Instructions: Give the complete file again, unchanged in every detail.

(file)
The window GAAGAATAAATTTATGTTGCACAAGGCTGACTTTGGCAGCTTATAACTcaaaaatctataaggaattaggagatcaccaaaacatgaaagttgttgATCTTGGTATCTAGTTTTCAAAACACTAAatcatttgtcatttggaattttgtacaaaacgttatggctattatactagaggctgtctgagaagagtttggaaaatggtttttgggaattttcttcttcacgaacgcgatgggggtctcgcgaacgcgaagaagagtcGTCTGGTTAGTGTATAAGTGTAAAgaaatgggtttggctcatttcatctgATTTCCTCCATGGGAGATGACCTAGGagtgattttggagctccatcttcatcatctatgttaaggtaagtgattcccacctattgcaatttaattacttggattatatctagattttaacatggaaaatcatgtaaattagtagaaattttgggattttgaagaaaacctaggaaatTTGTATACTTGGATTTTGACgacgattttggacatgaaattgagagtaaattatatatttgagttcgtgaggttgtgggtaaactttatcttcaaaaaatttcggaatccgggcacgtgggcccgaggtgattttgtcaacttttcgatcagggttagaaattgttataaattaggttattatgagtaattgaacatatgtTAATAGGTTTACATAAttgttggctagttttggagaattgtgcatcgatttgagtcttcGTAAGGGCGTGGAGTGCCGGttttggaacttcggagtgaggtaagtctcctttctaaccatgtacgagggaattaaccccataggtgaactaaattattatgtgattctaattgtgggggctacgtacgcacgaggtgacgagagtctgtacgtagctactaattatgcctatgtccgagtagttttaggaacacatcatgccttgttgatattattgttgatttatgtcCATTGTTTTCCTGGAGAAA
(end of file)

The window GAAGAATAAATTTATGTTGCACAAGGCTGACTTTGGCAGCTTATAACTcaaaaatctataaggaattaggagatcaccaaaacatgaaagttgttgATCTTGGTATCTAGTTTTCAAAACACTAAatcatttgtcatttggaattttgtacaaaacgttatggctattatactagaggctgtctgagaagagtttggaaaatggtttttgggaattttcttcttcacgaacgcgatgggggtctcgcgaacgcgaagaagagtcGTCTGGTTAGTGTATAAGTGTAAAgaaatgggtttggctcatttcatctgATTTCCTCCATGGGAGATGACCTAGGagtgattttggagctccatcttcatcatctatgttaaggtaagtgattcccacctattgcaatttaattacttggattatatctagattttaacatggaaaatcatgtaaattagtagaaattttgggattttgaagaaaacctaggaaatTTGTATACTTGGATTTTGACgacgattttggacatgaaattgagagtaaattatatatttgagttcgtgaggttgtgggtaaactttatcttcaaaaaatttcggaatccgggcacgtgggcccgaggtgattttgtcaacttttcgatcagggttagaaattgttataaattaggttattatgagtaattgaacatatgtTAATAGGTTTACATAAttgttggctagttttggagaattgtgcatcgatttgagtcttcGTAAGGGCGTGGAGTGCCGGttttggaacttcggagtgaggtaagtctcctttctaaccatgtacgagggaattaaccccataggtgaactaaattattatgtgattctaattgtgggggctacgtacgcacgaggtgacgagagtctgtacgtagctactaattatgcctatgtccgagtagttttaggaacacatcatgccttgttgatattattgttgatttatgtcCATTGTTTTCCTGGAGAAA